The New World
by Mort Kunstler
Jamestown, Virginia, May 14, 1607
They stand courageously on the shores of the New World. The date is May 14, 1607. They are Englishmen—-100 men and four boys—and they have spent ﬁve months at sea. Now, ﬁnally, they stand on the solid ground of America. It is, they note, a land of “faire meadows and goodly tall trees.”
Lying at anchor behind them is the Susan Constant——-the main vessel that transported them across the treacherous Atlantic. Alongside they have posted soldiers with matchlock muskets to guard against the unknown dangers of this wonderful but mysterious new land. Above them ﬂy two ﬂags—England’s historic Cross of St. George and the new English Union Jack. Around them lies the great American forest, and before them the challenges and the promises of the New World.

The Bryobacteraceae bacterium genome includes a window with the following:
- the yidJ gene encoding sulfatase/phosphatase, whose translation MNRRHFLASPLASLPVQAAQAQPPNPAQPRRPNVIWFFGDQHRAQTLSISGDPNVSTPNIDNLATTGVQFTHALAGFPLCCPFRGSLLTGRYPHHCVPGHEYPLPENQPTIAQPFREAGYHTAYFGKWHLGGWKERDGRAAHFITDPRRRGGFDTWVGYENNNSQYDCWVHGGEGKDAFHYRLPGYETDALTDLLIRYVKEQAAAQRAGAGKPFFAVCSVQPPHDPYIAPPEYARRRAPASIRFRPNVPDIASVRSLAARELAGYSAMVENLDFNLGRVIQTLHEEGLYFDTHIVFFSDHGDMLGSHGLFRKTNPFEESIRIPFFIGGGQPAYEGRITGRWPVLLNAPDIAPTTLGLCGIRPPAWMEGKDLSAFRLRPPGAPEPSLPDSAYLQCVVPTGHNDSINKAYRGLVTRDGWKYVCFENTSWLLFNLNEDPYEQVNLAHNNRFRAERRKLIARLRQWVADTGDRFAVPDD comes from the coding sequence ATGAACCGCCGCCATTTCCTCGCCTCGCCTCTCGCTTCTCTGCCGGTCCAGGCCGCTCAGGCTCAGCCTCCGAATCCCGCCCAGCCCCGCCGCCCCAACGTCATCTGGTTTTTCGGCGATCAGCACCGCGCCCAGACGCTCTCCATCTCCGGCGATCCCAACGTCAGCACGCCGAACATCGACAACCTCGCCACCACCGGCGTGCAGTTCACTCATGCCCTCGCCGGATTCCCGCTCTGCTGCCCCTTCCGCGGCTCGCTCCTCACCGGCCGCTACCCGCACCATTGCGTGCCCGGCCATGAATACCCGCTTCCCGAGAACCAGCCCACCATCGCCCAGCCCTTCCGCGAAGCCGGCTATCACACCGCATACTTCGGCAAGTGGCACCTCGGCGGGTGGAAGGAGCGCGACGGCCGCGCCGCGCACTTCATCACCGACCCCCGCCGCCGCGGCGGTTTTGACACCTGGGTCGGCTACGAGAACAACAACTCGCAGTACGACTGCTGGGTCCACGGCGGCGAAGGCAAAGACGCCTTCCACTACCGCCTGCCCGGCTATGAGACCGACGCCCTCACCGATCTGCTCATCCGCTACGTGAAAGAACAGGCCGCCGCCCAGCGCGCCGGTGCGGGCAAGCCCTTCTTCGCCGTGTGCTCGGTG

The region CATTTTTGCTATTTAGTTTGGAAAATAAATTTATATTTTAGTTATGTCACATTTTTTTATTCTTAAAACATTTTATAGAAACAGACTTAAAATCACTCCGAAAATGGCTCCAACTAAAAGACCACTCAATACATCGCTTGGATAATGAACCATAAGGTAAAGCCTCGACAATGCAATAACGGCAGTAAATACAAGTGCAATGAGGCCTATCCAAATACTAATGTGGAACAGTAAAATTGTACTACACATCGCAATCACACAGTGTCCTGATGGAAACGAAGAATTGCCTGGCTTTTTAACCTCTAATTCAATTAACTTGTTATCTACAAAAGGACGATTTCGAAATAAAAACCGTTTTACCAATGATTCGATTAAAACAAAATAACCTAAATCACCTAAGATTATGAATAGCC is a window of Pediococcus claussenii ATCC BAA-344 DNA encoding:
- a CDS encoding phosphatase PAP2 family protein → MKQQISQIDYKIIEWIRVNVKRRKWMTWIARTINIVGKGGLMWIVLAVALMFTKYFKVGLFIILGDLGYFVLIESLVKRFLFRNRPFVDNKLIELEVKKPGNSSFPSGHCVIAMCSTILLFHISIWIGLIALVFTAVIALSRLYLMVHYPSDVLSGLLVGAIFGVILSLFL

Few of them will survive. The deadly threats of the American wilderness—disease, exposure, Indian attacks and starvation——will eventually claim most of them. But a hardy few will prevail, and here, on the banks of Virginia’s James River, they will establish the ﬁrst permanent English colony in North America. Their hard-won settlement will be christened “Jamestown”—and their bold feat will launch a chain of events that will eventually give birth to the Commonwealth of Virginia—and to our American nation.
|Archival Paper||18" x 29"|
|Giclee Print||21" x 34"|